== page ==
• Ideal range: 200—400 ppm (mg/l)

Organic problems such as algae and bacteria can discolor the water and deposit themselves on pool surfaces in a rainbow of greens, blacks, yellows and pinks. Algae deposition is distinguishable from stains as they are on the surface and not impregnated into the plaster.

Other organic materials such as leaves, worms, or other vegetable matter can also stain pool plaster.

Inorganic materials like copper, iron, magnesium, calcium or aluminum can also cloud or discolor the pool water and stain or scale the pool surfaces, especially the plaster and tile grout. When a precipitated metallic salt such as calcium or magnesium remains in suspension, it can cause turbidity or cloudiness of the water. When heavy metal minerals are in suspension, they'll color the water. When these minerals stop floating around and get deposited on interior pool surfaces, the mineral salts such as carbonates of magnesium and calcium form a whitish crystallized deposit known as scale. If the precipitated minerals have color, as heavy metals often do, they get deposited in the form of a stain.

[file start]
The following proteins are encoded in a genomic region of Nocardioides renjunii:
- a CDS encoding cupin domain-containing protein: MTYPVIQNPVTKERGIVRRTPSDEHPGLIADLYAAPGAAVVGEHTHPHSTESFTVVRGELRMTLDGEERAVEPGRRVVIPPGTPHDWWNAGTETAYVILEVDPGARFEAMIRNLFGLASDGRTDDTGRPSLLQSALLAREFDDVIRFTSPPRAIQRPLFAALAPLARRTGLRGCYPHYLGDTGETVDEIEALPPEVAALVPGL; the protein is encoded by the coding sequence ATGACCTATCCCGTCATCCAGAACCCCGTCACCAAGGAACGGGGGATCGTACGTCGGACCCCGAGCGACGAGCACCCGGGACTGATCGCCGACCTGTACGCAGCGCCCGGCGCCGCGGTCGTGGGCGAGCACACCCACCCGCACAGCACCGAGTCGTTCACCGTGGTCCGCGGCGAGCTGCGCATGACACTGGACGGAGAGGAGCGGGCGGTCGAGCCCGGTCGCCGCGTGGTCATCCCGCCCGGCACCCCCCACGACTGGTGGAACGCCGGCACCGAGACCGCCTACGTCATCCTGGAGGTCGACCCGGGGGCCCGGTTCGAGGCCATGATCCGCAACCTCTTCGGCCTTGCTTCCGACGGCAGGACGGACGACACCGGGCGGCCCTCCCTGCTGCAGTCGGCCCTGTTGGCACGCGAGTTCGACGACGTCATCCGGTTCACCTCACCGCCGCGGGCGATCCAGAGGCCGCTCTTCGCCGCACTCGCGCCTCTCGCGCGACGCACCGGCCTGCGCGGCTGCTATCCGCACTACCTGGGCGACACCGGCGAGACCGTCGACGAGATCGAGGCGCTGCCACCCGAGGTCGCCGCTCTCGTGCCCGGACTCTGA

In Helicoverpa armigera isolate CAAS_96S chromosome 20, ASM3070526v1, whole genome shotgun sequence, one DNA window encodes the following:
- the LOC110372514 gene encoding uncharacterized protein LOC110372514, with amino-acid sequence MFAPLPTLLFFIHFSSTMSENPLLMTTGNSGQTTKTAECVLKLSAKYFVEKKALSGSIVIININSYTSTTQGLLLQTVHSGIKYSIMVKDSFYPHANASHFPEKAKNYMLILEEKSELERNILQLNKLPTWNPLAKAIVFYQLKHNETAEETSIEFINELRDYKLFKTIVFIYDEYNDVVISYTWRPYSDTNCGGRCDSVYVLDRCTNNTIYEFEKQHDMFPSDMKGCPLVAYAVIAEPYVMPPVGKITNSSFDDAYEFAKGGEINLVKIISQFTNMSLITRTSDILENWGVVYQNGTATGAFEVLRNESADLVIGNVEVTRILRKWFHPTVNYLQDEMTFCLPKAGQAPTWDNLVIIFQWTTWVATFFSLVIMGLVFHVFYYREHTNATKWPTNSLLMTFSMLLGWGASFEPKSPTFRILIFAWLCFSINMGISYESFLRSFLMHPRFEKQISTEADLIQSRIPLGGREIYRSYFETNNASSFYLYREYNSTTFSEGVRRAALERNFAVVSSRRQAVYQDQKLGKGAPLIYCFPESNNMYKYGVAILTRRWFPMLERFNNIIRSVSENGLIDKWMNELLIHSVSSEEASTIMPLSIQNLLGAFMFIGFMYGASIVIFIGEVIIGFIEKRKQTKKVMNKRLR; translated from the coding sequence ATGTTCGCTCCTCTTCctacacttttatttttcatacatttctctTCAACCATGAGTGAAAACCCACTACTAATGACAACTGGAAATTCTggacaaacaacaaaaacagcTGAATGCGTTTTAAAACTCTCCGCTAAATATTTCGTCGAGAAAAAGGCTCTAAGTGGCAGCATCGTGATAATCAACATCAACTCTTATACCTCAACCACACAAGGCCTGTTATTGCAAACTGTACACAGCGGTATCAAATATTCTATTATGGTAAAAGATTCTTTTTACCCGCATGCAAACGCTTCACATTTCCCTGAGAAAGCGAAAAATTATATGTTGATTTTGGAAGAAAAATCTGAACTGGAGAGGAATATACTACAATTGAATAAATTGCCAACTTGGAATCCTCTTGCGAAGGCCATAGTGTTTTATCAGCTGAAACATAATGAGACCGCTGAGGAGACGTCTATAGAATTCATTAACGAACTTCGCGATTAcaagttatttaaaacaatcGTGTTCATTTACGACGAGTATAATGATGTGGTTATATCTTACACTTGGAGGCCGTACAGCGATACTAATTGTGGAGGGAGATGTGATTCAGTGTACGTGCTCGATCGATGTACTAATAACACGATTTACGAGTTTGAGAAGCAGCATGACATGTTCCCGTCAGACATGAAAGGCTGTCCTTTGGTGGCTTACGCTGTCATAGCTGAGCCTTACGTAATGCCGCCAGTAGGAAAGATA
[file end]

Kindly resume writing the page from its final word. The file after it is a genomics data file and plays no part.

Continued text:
Algae are a living aquatic creature that multiplies rapidly on warm, sunny days. Containing chlorophyll, algae utilizes photosynthesis to grow. That is, they take in carbon dioxide and expend oxygen as a byproduct.

Algae spores constantly enter the pool, brought in by wind, rain or even contaminated swimsuits or equipment. When conditions are right, an algae bloom can occur seemingly overnight. These conditions include out of balance water, warm temperatures, sunlight and presence of nitrates and/or carbon dioxide. Of course, a lack of proper circulation, filtration and sanitation may be the primary cause of the algae. The best process is one of elimination.

It requires work, effort and money to rid the water completely of algae. It is therefore best to use preventative chemicals and techniques, described later. Algae can cloud and color the water, making rescue attempts difficult and reducing depth perception of a diver. Algae itself is not harmful to swimmers, but pools with algae may also be harbor to pathogens like E-coli bacteria.